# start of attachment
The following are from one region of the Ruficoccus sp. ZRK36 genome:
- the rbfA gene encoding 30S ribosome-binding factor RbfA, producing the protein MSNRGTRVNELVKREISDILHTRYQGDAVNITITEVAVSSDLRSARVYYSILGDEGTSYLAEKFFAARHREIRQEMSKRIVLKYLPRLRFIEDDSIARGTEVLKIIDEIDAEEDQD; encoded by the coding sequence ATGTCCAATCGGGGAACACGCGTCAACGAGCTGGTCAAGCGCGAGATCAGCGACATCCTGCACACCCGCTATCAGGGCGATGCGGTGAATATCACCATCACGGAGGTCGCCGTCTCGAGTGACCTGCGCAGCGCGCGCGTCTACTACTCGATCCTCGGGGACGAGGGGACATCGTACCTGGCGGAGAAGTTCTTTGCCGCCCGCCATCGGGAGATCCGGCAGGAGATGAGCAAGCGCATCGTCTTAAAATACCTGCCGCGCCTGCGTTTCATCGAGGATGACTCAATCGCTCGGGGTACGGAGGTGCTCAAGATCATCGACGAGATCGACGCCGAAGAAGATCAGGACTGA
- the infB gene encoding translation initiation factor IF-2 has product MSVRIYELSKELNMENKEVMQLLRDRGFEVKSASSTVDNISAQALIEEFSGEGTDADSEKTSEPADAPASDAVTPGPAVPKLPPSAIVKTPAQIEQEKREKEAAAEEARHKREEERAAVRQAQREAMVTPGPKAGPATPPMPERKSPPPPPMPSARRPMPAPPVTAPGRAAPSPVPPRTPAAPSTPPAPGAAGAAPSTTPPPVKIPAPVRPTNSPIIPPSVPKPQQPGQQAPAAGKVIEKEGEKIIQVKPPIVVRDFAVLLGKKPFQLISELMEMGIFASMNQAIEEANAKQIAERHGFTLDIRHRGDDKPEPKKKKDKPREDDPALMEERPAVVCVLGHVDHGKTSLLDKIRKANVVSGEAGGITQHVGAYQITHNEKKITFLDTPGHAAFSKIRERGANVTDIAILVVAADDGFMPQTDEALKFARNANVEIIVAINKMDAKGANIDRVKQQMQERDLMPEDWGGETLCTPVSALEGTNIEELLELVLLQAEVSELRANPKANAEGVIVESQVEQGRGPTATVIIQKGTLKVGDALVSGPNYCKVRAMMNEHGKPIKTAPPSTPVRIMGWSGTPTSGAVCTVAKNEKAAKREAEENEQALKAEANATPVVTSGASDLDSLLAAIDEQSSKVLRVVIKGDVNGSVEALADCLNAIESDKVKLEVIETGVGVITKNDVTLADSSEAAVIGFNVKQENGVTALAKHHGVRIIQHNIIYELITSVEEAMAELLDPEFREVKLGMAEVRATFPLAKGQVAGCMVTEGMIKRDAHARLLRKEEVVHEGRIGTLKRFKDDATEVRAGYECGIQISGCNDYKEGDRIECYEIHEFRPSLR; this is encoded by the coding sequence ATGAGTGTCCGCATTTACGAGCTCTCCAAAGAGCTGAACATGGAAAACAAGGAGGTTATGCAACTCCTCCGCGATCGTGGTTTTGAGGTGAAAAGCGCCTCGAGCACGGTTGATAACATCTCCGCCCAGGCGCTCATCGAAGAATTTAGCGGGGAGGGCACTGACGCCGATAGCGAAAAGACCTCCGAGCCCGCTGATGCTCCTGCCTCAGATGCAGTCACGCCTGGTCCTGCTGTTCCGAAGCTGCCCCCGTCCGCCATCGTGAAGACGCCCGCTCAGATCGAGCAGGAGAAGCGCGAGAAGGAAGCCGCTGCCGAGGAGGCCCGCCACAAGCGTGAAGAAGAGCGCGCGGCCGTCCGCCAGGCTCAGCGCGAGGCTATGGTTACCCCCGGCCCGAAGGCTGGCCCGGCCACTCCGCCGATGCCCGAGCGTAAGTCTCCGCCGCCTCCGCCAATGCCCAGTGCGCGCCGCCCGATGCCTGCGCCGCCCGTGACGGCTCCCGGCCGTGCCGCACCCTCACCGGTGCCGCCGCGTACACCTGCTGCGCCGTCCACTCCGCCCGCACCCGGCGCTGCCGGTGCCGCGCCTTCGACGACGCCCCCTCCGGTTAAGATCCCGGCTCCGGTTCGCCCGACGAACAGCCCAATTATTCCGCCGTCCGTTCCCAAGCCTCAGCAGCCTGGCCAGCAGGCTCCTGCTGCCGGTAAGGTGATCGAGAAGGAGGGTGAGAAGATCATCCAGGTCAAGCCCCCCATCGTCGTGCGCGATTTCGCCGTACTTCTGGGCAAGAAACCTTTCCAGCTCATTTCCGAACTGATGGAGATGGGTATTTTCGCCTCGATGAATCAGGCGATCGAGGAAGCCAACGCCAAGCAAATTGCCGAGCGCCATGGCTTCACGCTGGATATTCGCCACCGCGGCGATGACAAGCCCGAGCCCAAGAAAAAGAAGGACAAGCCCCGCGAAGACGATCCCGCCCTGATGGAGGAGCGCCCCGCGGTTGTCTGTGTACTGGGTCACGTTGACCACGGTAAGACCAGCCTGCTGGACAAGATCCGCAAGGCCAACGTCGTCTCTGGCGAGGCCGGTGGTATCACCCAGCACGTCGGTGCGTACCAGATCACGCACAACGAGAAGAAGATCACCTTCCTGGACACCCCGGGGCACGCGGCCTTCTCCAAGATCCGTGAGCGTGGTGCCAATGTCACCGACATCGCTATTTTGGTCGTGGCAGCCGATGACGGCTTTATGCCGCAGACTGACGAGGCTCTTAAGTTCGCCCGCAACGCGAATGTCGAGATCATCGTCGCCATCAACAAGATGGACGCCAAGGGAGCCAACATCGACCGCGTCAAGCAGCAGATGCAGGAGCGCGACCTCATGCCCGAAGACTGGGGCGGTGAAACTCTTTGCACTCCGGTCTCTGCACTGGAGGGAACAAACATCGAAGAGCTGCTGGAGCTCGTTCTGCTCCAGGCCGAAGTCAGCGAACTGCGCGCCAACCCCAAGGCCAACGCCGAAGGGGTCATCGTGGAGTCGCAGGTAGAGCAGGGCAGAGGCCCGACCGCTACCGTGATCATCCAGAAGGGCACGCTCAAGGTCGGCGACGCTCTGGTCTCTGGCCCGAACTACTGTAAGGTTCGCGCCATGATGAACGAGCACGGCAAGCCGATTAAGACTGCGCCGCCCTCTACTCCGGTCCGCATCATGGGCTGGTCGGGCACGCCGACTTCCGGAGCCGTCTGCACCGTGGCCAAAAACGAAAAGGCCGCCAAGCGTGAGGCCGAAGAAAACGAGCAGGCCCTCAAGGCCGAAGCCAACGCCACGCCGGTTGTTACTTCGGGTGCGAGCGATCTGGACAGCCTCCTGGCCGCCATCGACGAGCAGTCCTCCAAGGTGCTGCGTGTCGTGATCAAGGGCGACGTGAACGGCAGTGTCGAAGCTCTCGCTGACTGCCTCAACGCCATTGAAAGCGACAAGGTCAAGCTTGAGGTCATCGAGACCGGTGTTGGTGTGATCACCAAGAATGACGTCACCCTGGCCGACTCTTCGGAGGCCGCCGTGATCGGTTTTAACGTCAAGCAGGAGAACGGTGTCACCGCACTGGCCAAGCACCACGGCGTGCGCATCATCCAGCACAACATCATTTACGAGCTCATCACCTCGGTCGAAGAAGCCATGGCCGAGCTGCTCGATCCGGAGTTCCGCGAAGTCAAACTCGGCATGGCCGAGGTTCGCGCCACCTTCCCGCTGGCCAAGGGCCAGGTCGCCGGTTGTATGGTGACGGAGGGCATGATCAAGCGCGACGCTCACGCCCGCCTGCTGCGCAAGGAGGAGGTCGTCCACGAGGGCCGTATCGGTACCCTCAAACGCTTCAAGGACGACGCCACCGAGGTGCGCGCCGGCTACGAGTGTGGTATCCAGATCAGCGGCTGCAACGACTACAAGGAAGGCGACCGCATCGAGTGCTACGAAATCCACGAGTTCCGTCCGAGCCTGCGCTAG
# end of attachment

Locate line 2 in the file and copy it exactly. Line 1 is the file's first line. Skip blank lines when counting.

- the rbfA gene encoding 30S ribosome-binding factor RbfA, producing the protein MSNRGTRVNELVKREISDILHTRYQGDAVNITITEVAVSSDLRSARVYYSILGDEGTSYLAEKFFAARHREIRQEMSKRIVLKYLPRLRFIEDDSIARGTEVLKIIDEIDAEEDQD; encoded by the coding sequence ATGTCCAATCGGGGAACACGCGTCAACGAGCTGGTCAAGCGCGAGATCAGCGACATCCTGCACACCCGCTATCAGGGCGATGCGGTGAATATCACCATCACGGAGGTCGCCGTCTCGAGTGACCTGCGCAGCGCGCGCGTCTACTACTCGATCCTCGGGGACGAGGGGACATCGTACCTGGCGGAGAAGTTCTTTGCCGCCCGCCATCGGGAGATCCGGCAGGAGATGAGCAAGCGCATCGTCTTAAAATACCTGCCGCGCCTGCGTTTCATCGAGGATGACTCAATCGCTCGGGGTACGGAGGTGCTCAAGATCATCGACGAGATCGACGCCGAAGAAGATCAGGACTGA